A: Discuss this with your legal counsel. The IRS, DOL, and HHS have rules around providing your employees with money to purchase health coverage rather than directly providing coverage.
Q: Would we need to track non-employee COBRA participants (ex-source, over-age children)?
A: Yes, if you are self-insured.
Q: If you have union employees covered by a union health plan, must they be reported as well?
A: Employers must offer health coverage to all eligible full-time employees who meet the IRS requirement, regardless of membership in a union.
Q: Will employees be required to auto-enroll new full-time employees in a health plan?
A: The ACA originally required applicable employers to auto enroll new full-time employees in a health coverage plan offered by the employer and to continue enrollment of current employees in an offered health plan. However, this provision never went into effect as regulations for implementation were still being ironed out.
As of November 2015, employers no longer have to worry about the provision requiring auto-enrollment. The Bipartisan Budget Act of 2015 repealed the auto-enrollment mandate.
5 Recruiting Trends for 2016
Hiring forecasts for 2016 are bullish, and employers aiming to increase headcount will be tasked with differentiating themselves from the competition in order to win talent.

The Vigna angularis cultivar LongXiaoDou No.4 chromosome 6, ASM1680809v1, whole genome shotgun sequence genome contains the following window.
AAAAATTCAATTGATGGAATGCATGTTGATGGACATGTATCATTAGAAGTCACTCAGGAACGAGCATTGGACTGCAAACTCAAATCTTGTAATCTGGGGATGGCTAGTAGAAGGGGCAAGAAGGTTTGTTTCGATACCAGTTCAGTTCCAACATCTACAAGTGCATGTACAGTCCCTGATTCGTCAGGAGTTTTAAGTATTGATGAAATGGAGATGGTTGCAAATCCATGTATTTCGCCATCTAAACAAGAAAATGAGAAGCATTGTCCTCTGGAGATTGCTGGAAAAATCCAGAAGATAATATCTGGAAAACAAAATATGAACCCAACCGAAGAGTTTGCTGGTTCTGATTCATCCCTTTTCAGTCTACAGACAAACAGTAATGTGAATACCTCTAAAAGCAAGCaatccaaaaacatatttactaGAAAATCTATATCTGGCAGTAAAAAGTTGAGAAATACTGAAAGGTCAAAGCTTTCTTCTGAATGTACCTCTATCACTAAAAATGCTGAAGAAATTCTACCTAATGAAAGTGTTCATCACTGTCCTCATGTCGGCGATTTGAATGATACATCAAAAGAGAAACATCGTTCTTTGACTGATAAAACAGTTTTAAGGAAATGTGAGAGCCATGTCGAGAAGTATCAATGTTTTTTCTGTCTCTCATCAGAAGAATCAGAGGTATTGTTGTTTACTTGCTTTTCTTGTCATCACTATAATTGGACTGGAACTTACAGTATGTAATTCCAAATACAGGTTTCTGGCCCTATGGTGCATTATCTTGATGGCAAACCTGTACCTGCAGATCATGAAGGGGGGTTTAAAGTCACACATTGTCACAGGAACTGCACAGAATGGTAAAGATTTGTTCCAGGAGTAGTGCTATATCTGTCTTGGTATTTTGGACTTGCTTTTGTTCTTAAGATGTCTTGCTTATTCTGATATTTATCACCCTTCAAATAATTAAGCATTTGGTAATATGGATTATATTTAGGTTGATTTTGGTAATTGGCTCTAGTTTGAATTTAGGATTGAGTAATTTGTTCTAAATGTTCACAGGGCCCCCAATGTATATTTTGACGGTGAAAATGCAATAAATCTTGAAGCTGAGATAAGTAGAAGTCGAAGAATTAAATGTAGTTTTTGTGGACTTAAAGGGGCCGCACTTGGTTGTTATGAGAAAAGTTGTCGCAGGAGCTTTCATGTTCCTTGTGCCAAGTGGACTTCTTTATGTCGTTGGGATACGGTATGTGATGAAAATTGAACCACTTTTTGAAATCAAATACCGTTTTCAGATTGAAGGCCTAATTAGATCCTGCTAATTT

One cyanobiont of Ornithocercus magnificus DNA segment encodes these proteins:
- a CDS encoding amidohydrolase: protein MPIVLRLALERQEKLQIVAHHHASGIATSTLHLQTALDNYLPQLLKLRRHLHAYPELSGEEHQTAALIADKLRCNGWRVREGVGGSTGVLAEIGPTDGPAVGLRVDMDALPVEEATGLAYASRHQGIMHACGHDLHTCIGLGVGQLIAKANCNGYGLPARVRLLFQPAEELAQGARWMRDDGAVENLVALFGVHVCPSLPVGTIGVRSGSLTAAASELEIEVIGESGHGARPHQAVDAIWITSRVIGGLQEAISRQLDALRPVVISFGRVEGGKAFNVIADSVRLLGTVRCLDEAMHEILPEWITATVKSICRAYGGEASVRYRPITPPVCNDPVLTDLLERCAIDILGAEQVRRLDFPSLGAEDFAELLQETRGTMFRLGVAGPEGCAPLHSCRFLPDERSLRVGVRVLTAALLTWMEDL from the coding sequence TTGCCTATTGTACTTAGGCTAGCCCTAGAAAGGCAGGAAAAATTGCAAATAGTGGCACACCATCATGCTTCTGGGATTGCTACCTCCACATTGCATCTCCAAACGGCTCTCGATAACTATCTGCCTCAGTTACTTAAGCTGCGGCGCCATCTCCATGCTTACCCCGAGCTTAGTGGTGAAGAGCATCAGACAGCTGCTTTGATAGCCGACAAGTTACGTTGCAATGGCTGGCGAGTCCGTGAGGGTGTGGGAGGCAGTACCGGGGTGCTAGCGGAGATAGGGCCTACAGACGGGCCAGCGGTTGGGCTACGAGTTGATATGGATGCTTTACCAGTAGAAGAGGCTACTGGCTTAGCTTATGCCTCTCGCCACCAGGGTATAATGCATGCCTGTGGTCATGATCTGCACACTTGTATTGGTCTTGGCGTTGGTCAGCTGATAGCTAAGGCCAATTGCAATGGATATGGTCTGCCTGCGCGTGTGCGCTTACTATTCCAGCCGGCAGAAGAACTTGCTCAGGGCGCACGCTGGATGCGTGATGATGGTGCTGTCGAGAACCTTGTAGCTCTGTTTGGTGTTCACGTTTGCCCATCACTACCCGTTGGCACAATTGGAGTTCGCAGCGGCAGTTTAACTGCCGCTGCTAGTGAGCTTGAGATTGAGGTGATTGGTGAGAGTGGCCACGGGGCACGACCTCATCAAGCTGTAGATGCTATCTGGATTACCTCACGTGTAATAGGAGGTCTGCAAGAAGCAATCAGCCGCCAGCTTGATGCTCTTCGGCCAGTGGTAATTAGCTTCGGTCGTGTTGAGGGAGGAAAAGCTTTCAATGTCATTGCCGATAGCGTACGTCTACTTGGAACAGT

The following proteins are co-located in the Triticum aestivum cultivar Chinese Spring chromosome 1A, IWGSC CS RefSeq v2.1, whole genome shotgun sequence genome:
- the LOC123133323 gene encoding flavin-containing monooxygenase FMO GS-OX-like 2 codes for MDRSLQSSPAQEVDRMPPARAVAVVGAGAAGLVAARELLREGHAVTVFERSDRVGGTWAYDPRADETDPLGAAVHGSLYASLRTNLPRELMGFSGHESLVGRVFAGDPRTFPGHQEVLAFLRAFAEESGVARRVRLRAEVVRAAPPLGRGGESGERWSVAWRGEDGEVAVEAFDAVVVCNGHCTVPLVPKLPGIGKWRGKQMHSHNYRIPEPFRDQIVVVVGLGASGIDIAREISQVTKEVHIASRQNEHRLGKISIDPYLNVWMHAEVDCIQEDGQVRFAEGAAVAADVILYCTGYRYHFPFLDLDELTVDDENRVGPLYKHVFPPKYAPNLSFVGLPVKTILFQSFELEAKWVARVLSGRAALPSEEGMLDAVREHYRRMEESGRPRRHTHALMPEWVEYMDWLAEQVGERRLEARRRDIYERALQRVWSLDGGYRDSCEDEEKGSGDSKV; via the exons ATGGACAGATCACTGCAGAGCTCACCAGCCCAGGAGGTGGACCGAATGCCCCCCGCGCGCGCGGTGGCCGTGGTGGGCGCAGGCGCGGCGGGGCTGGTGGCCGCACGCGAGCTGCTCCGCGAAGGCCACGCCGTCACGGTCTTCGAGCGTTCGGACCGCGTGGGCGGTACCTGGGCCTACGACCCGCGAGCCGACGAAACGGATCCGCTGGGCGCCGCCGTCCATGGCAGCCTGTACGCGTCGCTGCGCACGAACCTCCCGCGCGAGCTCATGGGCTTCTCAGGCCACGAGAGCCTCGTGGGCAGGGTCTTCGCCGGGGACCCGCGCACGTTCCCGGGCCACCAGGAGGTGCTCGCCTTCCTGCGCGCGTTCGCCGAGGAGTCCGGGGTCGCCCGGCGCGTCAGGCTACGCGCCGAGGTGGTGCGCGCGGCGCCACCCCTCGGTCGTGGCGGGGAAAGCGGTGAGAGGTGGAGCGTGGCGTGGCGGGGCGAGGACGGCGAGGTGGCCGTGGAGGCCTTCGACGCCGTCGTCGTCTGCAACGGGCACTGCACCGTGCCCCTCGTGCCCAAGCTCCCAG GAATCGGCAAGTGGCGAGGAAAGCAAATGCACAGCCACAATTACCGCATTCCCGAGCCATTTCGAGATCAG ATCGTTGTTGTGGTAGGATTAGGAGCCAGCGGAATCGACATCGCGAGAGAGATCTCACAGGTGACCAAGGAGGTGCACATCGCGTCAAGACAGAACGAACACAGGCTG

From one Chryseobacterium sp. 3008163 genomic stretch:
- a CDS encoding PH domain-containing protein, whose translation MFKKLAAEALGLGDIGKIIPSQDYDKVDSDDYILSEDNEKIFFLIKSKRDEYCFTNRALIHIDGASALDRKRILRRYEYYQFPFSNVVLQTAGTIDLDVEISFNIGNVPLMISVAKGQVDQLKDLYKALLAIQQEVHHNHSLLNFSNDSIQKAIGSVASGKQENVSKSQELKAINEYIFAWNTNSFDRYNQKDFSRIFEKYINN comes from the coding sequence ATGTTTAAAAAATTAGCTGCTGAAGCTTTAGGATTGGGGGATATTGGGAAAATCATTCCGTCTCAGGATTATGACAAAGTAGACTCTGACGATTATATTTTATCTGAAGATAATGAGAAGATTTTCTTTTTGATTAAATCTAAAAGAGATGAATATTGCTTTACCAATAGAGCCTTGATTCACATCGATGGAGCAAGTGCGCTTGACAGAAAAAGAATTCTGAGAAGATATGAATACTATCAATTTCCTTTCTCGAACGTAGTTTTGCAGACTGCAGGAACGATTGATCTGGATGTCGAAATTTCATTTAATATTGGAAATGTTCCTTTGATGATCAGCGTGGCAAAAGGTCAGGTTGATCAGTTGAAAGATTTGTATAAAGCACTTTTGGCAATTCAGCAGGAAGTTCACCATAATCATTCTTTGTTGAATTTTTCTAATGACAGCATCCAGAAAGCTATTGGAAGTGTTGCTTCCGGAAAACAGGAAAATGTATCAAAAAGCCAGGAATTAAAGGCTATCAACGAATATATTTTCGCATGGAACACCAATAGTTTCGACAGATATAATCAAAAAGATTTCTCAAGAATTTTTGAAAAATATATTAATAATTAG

Experts predict many of the recruiting trends prevalent last year—branding, maximizing talent analytics, repairing the candidate experience and leveraging untapped sources of hire—will continue to resonate in 2016.
“As the employment market continues to tighten, it will become increasingly difficult for employers to find the quality, skilled candidates to meet their needs,” said Joanie Courtney, senior vice president, global market insights at job site Monster. “Attracting and retaining talent will remain a challenge as top candidates experience an increase of competitive job offers, along with better salaries and opportunities.”
Companies will take an even more strategic approach to talent acquisition, “becoming increasingly inventive to attract and retain valuable candidates,” said Byrne Mulrooney, CEO of Futurestep, a Korn Ferry company specializing in recruitment process outsourcing. “While 2015 indicated the start of this thoughtful attitude to hiring, we expect this approach to pay off” this year, he said.
- Focus on Employer Branding Will Grow
Quality candidates are in the driver’s seat. And job seekers today are more sophisticated job shoppers, according to experts. “They won’t bother to apply to a company if they can’t find enough information about the company online,” said J.T. O’Donnell, CEO of Careerealism, a career services site based in the Boston area.
“With the evolution of social media and employer-brand-focused sites like Glassdoor, it’s critical that companies focus on establishing and developing their brand in 2016,” said Josh Tolan, CEO of Spark Hire, a video-interviewing company based in the Chicago area. “More and more companies are going to look for ways to showcase why candidates should apply to work there.”
Candidates want to know as much as possible about the job, company, culture and corporate values, said William Tincup, CEO of HR consultancy Tincup & Co., based in Dallas. “Recruiters must be prepared to have robust and honest conversations about every aspect of the job. If you can’t handle this, you’ll lose talent.”